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Trinidad Sour

Meet the Trinidad Sour: the unusual classic cocktail that’s so wrong, it’s right! The unique vivid reddish-brown drink sets itself apart from other cocktails by using a hefty serving of Angostura bitters as its base spirit. This alone is enough to make people approach the Trinidad Sour with skepticism, but I promise you’ll love it if you like complex, well-balanced, and flavorful cocktails!

An up close angled aerial shot of a deep reddish-brown Trinidad Sour in a Nick & Nora glass garnished with a bright yellow lemon twist.

If you like unique and complex cocktails, you have to try the Trinidad Sour! There’s perhaps no classic cocktail more unorthodox, and yet it’s one of the most popular cocktails in the world. What makes it so different is that it uses Angostura bitters, which are usually used as a supporting role in cocktails in very small amounts, as the primary ingredient. This could scare some people off, but trust me: it’s delicious. The large portion of bitters is perfectly balanced out by rye whiskey, citrus, and almond syrup, resulting in a delightfully spicy, tart, bitter, and nuanced cocktail. It shouldn’t work, but it does. And that makes the world love it even more!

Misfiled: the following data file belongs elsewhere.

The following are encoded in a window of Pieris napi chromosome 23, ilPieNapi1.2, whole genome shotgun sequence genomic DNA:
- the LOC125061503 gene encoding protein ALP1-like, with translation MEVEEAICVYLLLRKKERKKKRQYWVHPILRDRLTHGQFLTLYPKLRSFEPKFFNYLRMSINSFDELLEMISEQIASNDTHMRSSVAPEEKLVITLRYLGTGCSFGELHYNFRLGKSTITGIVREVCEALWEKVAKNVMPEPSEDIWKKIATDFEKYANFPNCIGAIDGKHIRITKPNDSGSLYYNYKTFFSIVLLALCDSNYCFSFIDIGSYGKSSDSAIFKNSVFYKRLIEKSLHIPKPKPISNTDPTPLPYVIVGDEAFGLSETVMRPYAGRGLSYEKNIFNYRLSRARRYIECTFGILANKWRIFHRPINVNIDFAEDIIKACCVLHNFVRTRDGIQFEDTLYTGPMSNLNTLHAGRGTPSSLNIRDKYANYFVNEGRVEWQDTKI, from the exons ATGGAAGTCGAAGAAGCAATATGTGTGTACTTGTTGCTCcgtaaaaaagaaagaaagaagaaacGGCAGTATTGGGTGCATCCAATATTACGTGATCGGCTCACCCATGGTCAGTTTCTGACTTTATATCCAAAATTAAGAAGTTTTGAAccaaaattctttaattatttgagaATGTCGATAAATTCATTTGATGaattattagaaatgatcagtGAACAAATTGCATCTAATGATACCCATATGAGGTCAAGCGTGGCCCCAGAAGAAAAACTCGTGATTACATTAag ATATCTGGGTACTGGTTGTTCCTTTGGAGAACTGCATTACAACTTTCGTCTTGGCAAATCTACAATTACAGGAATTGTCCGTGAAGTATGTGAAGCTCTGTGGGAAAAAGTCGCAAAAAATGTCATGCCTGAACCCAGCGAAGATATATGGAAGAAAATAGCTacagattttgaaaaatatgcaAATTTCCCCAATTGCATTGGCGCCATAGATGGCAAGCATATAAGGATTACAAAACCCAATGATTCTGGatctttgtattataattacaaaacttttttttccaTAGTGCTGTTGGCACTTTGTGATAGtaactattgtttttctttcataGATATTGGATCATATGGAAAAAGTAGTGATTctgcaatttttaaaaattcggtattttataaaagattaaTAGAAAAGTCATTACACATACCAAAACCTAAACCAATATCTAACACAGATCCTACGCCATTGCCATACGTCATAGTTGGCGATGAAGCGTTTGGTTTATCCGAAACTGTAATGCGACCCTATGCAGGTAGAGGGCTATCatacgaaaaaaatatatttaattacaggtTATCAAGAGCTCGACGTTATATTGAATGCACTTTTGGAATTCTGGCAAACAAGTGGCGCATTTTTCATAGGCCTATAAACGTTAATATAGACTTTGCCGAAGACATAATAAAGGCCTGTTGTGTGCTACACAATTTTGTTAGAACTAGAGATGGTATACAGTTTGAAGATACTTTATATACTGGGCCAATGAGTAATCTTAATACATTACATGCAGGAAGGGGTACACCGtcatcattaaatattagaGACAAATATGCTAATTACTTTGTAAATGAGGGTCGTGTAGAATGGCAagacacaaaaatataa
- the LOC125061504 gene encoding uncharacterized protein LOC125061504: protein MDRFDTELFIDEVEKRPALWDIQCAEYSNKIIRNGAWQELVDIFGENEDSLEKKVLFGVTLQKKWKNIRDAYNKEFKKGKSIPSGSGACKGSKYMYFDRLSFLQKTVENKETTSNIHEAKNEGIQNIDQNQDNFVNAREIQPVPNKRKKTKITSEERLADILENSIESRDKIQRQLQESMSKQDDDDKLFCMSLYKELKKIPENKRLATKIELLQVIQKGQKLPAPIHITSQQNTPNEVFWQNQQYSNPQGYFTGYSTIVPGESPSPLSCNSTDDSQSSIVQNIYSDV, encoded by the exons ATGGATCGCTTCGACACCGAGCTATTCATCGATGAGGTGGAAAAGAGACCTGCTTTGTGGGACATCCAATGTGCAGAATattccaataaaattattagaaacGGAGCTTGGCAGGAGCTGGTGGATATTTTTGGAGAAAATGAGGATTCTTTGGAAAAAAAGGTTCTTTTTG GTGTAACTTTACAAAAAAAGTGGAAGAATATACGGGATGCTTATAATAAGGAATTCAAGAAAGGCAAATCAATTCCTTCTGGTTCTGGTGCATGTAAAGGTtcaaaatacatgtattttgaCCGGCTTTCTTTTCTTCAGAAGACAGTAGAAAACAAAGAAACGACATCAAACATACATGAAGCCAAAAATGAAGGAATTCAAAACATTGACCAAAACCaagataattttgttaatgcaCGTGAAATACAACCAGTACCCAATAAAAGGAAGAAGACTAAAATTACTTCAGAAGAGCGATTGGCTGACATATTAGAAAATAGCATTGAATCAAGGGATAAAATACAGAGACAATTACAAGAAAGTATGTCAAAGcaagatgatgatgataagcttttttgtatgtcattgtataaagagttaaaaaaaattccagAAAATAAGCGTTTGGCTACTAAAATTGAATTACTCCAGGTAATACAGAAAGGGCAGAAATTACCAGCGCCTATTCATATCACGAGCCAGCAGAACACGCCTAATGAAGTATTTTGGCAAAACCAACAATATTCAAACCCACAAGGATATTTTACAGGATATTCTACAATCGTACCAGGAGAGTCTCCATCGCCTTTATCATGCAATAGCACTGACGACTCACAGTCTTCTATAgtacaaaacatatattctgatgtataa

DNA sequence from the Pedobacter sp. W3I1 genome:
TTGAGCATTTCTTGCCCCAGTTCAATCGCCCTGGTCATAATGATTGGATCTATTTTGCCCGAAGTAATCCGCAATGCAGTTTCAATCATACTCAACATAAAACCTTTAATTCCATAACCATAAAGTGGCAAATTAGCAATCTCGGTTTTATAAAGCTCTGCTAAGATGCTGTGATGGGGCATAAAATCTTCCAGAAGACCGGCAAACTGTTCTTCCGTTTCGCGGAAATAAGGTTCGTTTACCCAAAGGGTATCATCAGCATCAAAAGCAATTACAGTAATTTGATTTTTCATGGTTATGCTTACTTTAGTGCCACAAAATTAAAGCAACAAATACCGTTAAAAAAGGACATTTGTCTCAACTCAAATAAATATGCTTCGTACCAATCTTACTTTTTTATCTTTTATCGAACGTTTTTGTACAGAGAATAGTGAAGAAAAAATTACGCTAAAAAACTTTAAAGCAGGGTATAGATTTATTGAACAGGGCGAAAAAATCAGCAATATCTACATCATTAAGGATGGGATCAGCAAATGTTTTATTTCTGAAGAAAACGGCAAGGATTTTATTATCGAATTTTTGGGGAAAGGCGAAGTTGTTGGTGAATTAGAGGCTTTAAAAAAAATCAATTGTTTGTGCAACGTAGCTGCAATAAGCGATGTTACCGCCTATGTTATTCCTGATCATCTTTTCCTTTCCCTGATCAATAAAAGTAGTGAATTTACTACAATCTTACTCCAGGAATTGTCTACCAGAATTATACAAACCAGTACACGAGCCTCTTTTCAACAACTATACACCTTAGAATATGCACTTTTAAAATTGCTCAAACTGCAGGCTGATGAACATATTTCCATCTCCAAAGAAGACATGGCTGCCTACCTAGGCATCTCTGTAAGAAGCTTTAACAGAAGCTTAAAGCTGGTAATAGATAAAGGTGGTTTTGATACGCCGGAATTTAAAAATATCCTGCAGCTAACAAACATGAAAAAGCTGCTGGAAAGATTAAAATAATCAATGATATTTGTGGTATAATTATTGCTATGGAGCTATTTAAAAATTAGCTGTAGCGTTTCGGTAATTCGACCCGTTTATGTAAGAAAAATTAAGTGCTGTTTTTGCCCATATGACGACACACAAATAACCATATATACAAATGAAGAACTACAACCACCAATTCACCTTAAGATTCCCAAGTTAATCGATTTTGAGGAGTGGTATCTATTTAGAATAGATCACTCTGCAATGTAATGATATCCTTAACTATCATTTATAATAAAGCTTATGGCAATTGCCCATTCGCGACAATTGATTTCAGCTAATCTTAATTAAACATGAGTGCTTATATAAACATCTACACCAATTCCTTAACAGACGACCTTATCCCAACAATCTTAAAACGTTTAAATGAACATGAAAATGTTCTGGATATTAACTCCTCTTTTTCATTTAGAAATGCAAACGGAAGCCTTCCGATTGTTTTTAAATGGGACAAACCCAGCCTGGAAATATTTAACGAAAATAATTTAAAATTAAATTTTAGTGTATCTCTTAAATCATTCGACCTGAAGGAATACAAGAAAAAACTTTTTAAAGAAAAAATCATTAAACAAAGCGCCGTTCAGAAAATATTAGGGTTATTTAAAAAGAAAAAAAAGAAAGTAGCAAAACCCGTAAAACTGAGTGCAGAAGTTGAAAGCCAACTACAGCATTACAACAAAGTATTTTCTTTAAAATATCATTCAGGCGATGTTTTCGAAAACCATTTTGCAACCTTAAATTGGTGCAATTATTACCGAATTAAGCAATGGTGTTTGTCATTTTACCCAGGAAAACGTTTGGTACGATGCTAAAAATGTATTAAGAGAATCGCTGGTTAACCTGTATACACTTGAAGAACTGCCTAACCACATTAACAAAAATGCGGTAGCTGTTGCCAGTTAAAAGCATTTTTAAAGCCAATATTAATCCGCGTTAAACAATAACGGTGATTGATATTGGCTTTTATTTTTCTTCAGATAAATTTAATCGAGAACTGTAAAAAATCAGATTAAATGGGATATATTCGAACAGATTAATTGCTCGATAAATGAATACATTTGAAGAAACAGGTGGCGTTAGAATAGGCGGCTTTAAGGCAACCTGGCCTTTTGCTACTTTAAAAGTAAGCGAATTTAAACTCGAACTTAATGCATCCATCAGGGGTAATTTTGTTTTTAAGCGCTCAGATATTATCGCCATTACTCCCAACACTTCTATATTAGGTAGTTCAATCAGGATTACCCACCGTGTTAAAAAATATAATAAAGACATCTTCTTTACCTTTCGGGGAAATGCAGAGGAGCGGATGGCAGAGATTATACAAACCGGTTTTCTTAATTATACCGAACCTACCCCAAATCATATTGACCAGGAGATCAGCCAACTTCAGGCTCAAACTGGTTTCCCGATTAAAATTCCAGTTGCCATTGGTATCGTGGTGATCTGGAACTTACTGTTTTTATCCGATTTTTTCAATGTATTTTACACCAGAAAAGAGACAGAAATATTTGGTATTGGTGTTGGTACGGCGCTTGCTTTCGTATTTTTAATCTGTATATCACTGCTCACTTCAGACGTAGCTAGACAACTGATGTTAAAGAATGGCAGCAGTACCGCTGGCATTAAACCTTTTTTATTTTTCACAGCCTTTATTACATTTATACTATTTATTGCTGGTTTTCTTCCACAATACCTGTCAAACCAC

Trinidad Sour quick facts

  • Level of difficulty: Easy! It’s a straight-forward shaken cocktail with just a few ingredients.
  • Number of ingredients: Four not including the optional lemon peel garnish.
  • Main spirit(s): Angostura bitters and rye whiskey.
  • Season or occasion: It’s perfect for whenever you want to serve a truly unique and impressive drink! As for seasons, it’s surprisingly bright and refreshing with a tropical flair, which makes it great for the summertime. But it also has a dark spiciness to it and flavors that will remind you of the holidays, which makes it just as appropriate for cold weather and festive occasions!
  • Type of cocktail: Classic cocktail.

What is a Trinidad Sour?

A Trinidad Sour is made with Angostura bitters, rye whiskey, lemon juice, and orgeat almond syrup. Without knowing the ratios, this sounds like a fairly normal cocktail, right? When you find out that the bitters are the primary ingredient though, that’s where things get interesting!